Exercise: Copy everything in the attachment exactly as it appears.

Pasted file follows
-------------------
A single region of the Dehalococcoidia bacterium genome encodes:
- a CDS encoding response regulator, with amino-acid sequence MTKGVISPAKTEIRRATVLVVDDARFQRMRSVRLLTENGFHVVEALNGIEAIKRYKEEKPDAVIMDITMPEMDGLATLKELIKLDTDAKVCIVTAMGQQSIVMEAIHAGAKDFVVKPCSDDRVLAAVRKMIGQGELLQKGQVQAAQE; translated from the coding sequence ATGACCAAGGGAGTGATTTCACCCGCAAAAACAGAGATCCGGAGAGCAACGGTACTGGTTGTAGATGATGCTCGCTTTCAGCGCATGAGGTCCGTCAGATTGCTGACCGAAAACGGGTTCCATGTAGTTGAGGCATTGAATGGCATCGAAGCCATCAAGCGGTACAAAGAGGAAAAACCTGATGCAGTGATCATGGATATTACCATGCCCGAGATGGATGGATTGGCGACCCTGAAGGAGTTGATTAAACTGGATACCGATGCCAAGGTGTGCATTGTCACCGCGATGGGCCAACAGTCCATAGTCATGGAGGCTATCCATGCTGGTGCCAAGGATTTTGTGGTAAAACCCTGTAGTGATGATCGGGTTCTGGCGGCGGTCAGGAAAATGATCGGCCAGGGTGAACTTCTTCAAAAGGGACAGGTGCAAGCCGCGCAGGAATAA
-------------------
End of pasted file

A single region of the Dehalococcoidia bacterium genome encodes:
- a CDS encoding response regulator, with amino-acid sequence MTKGVISPAKTEIRRATVLVVDDARFQRMRSVRLLTENGFHVVEALNGIEAIKRYKEEKPDAVIMDITMPEMDGLATLKELIKLDTDAKVCIVTAMGQQSIVMEAIHAGAKDFVVKPCSDDRVLAAVRKMIGQGELLQKGQVQAAQE; translated from the coding sequence ATGACCAAGGGAGTGATTTCACCCGCAAAAACAGAGATCCGGAGAGCAACGGTACTGGTTGTAGATGATGCTCGCTTTCAGCGCATGAGGTCCGTCAGATTGCTGACCGAAAACGGGTTCCATGTAGTTGAGGCATTGAATGGCATCGAAGCCATCAAGCGGTACAAAGAGGAAAAACCTGATGCAGTGATCATGGATATTACCATGCCCGAGATGGATGGATTGGCGACCCTGAAGGAGTTGATTAAACTGGATACCGATGCCAAGGTGTGCATTGTCACCGCGATGGGCCAACAGTCCATAGTCATGGAGGCTATCCATGCTGGTGCCAAGGATTTTGTGGTAAAACCCTGTAGTGATGATCGGGTTCTGGCGGCGGTCAGGAAAATGATCGGCCAGGGTGAACTTCTTCAAAAGGGACAGGTGCAAGCCGCGCAGGAATAA